The final day of filing for this year’s state and county election brought some last-minute surprises.
Several uncontested races suddenly had challengers. A state senate candidate withdrew from one three-way race to enter another for a House seat in the Florence area. And a man from a family who has a history of filing with parties that don’t claim them will run as a Democrat.
All of Ravalli County’s five state legislative seats open this time around are contested.
On Monday — the final day for filing — Republican Scott Roy McLean dropped out of the Senate race to file against Republican incumbent House District 88 Rep. Sharon Greef.
Until Monday, Greef was running unopposed.
A former Stevensville mayor, James (Jim) Crews, also filed as a Republican.
McLean didn’t respond to a request for information about his decision Tuesday.
Greef ran for the seat after her husband and longtime legislator, Ed Greef, came up against term limits.
“After serving in Helena this past year, I'm looking forward to returning and continuing to represent the people in HD88,” Sharon Greef said. “I've appreciated the support I've received, especially after the session, as people saw what was accomplished.”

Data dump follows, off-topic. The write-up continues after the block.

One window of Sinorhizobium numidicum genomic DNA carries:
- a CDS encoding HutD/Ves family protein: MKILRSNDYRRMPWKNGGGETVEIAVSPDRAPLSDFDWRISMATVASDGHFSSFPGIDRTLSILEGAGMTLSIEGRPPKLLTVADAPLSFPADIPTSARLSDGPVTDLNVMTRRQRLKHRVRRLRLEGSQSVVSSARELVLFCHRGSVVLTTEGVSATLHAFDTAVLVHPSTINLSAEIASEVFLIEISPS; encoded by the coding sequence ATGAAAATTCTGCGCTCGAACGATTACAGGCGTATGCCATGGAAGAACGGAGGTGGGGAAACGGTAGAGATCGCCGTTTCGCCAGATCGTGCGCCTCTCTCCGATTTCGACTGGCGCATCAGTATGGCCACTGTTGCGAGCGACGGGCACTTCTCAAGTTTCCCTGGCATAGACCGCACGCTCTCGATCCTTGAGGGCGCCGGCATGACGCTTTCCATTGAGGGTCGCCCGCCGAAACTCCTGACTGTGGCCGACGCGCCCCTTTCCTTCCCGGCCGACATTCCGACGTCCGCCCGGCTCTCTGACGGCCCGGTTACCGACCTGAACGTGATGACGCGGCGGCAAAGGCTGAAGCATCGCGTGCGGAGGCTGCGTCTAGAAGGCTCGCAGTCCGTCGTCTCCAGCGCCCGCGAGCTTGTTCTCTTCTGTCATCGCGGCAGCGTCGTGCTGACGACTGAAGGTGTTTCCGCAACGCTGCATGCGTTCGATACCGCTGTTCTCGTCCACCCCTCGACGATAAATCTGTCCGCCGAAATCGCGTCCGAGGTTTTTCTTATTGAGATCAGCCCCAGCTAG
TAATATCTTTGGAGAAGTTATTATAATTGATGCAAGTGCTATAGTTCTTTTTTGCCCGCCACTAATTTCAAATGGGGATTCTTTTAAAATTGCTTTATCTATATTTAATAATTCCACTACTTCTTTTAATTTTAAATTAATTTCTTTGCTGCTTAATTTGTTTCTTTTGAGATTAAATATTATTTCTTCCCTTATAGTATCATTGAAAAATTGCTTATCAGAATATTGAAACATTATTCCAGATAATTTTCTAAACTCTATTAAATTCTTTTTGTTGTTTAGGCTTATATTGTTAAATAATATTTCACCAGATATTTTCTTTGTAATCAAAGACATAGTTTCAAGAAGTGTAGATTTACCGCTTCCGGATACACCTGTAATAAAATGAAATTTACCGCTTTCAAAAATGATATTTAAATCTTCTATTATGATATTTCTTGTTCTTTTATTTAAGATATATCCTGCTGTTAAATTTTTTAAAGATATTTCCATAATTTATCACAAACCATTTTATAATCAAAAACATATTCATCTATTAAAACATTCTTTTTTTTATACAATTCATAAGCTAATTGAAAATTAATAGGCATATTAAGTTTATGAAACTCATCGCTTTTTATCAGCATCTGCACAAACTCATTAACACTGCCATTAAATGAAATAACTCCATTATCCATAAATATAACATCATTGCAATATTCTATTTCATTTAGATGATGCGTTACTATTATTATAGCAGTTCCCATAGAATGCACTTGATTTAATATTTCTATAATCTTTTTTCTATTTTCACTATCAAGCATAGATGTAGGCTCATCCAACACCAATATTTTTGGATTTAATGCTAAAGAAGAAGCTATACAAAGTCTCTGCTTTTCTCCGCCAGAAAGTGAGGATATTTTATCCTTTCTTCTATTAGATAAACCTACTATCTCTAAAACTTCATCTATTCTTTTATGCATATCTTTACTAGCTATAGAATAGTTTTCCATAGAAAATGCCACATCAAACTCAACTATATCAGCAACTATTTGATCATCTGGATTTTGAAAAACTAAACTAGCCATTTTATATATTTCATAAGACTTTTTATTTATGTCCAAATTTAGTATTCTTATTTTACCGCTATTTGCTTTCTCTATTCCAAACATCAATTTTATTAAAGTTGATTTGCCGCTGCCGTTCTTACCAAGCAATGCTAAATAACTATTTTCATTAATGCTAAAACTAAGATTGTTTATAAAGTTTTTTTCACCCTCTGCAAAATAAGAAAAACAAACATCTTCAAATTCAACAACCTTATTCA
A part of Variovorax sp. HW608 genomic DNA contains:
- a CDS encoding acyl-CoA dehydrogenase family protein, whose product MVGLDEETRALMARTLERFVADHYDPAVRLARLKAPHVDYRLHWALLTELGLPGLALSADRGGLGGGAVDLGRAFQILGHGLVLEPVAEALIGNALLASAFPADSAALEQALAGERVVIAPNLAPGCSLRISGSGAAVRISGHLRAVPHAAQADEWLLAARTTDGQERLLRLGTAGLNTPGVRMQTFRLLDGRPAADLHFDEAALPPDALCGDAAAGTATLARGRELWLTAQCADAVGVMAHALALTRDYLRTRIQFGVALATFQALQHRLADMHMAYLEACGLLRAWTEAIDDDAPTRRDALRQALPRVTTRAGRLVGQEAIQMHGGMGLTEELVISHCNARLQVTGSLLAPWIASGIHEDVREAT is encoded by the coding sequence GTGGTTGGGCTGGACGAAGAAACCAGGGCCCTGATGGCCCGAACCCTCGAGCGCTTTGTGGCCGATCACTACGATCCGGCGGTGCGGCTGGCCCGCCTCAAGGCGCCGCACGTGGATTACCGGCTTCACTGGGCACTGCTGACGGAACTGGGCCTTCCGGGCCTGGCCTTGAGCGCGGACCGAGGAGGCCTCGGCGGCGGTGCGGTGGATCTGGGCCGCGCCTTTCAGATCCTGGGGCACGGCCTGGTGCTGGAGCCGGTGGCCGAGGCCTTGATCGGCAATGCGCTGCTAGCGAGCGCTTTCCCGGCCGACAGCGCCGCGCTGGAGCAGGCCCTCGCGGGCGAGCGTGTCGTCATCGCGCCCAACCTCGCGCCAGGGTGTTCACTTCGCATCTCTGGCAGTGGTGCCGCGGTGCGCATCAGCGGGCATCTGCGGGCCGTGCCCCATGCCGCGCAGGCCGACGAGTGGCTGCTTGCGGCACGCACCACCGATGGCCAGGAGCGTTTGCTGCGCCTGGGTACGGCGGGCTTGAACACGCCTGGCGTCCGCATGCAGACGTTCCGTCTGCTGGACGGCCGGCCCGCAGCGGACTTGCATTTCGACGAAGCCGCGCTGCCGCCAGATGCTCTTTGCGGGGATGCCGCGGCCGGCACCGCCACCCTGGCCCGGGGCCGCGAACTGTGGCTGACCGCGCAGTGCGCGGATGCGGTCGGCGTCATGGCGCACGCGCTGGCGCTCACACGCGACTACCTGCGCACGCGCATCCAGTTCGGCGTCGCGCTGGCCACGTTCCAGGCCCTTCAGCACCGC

Greef said she looks forward to meeting her opponents to discuss “the issues that matter the most to all of us.”
“I've called the Bitterroot home for 34 years and feel very passionate about protecting the values that make it such a special place to live,” Greef said. “I decided to first run for office in 2018 after working on staff during the previous two legislative sessions. I felt my experience and background would be a good fit for HD88.”
Greef’s business experience includes managing a Stevensville log home supply store and working as an auditor for Safeway in Montana. She is active in the Florence Carlton Community Church and serves as a Stephen Minister, a lay person trained to provide care to people in difficult times. She and her husband have two daughters, five granddaughters and two great-grand twins.
“I'm running as a conservative Christian who cares too much not to run,” she said.
Crews, 63, served as a Navy Nuclear Machinist Mate 1(SS), Commercial Nuclear Maintenance Standards Advisor, Professional Weapons Handling Instructor, writer, a former telecommunications technician and is currently retired.
He is a hovercraft pilot who recently asked for a permit to operate on the Bitterroot River. Crews said he is a multi-use rights advocate for all citizens regarding natural resources.
Crews has lived in Stevensville for 20 years and served on the town council as president and mayor.
“I am running for House Seat 88 for several reasons,” Crews said. “The first is that I believe we need to have a bit of local government reform, in that the citizens need to have a simpler method of holding local government officials accountable to the citizenry.
“Second I want to see what we can do to restrict the Montana Administrative Rules process so that non-elected officials have less power to write rules that become law, removing or restricting a citizen’s rights. The current process favors large organizations and not necessarily the rights of the individual citizen.”